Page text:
The government initially disputed the Indians's claims. Both parties eventually agreed, however, that $ 629,000 of the payments from the settlement fund to affected players constituted interest and were not subject to FICA and FUTA taxes. Thus, the Indians were entitled to a refund for taxes paid on the interest portion of the settlement. The parties also agreed that the remaining portion of the payments, approximately $ 2 million, constituted back-wage payments, earnings that would have been paid in 1986 and 1987 but for the Clubs' breach of the CBA. The issue presented to this court is the tax year applicable to these back-wage payments made in 1994 for services rendered in the 1986 and 1987 baseball seasons.

In the district court, the government and the Indians agreed that our decision in Bowman v. United States, 824 F.2d 528 (6th Cir. 1987) directly addressed this precise issue. The Bowman court held that "a settlement for back wages should not be allocated to the period when the employer finally pays but 'should be allocated to the periods when the regular wages were not paid as usual.'" 824 F.2d at 530 (quoting Social Security Bd. v. Nierotko, 327 U.S. 358, 370, 90 L. Ed. 718, 66 S. Ct. 637 (1946)). Following Bowman, the district court entered judgment in favor of the Indians and ordered the United States to refund the FICA and FUTA taxes paid on the settlement disbursements designated as back wages, including interest from the dates on which the payments were made.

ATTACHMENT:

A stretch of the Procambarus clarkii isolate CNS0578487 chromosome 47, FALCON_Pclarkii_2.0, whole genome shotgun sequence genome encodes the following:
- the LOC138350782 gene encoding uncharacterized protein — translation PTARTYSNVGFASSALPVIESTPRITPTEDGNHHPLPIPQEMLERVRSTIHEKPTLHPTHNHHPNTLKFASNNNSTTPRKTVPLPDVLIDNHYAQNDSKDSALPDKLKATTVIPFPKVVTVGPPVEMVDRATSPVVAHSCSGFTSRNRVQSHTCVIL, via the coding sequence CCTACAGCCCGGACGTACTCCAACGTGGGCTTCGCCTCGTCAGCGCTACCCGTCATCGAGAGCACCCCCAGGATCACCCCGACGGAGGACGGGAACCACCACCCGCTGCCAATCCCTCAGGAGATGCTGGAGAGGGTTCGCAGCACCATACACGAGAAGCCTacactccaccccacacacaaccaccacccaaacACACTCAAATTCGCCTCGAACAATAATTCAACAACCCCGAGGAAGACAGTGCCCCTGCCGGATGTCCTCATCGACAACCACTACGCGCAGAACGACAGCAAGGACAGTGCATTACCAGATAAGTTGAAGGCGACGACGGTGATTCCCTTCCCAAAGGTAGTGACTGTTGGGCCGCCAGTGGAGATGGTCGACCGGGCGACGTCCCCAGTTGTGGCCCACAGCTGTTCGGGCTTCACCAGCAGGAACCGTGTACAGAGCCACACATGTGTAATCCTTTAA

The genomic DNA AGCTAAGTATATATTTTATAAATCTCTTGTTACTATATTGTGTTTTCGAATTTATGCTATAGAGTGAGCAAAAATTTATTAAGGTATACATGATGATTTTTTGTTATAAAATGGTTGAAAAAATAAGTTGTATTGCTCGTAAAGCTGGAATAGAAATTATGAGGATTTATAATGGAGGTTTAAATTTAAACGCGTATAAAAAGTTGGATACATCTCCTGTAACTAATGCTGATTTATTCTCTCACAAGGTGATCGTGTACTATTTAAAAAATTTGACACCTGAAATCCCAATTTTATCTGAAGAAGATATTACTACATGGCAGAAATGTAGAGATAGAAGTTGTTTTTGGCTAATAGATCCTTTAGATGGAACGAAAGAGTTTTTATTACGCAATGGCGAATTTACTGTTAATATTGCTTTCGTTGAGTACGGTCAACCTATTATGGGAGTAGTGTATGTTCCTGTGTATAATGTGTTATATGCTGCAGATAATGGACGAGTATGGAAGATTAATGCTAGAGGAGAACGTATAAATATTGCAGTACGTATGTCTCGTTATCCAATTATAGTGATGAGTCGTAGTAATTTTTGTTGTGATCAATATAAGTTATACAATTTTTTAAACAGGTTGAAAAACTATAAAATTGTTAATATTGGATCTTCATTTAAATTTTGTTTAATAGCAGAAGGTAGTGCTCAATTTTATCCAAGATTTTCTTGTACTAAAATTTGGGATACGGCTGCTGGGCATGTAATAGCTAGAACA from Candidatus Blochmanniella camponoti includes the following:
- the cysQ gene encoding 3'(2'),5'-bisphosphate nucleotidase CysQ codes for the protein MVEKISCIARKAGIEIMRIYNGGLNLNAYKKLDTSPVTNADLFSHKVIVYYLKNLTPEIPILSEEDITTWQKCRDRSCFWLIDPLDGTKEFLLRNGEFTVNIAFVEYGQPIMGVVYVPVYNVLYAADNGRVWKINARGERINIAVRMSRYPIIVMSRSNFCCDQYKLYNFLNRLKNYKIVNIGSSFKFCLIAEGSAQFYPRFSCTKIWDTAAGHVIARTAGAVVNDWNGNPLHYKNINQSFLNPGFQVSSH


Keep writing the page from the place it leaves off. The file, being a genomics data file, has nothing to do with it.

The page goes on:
The United States sought en banc reversal of the Bowman decision. This court declined the en banc petition and the case was referred to this panel.

II.

Typically, statutory interpretations such as those presented in this appeal are reviewed de novo. See Williams v. Coyle, 167 F.3d 1036, 1038 (6th Cir. 1999).

Here, our precedent clearly indicates that the statutory provision in question requires settlements for back wages to be allocated to the period in which they were earned or should have been paid, and not to the period in which the back wages were actually disbursed. See Bowman, 824 F.2d at 530. The government contends that Bowman was wrongly decided, arguing that the plain language, legislative history and applicable FICA and FUTA Treasury Regulations demonstrate that back wages are subject to tax in the year in which payment is made and not in which the services were rendered. In addition, the government cites cases from our sister circuits that are at odds with our Bowman holding. Despite these arguments, the government "agrees with taxpayer that the issue presented in this case was decided in Bowman." Appellant Reply Br. at 1.

Even if we were persuaded by the government's argument, we are bound by the Bowman decision. It is firmly established that one panel of this court cannot overturn a decision of another panel; only the court sitting en banc can overturn such a decision. See United States v. Smith, 73 F.3d 1414, 1418 (6th Cir. 1996). "The earlier determination is binding authority unless a decision of the United States Supreme Court mandates modification or this Court sitting en banc overrules the prior decision." United States. v. Moody, 206 F.3d 609, 615 (6th Cir. 2000) (citing Salmi v. Secretary of HHS, 774 F.2d 685, 689 (6th Cir. 1985)). Accordingly, following Bowman, we reject the government's argument and affirm the district court's judgment that FUTA and FICA taxes paid on the back wage disbursements should have been paid as if earned in 1986 and 1987.

III.

For the foregoing reasons, we AFFIRM the district court's judgment.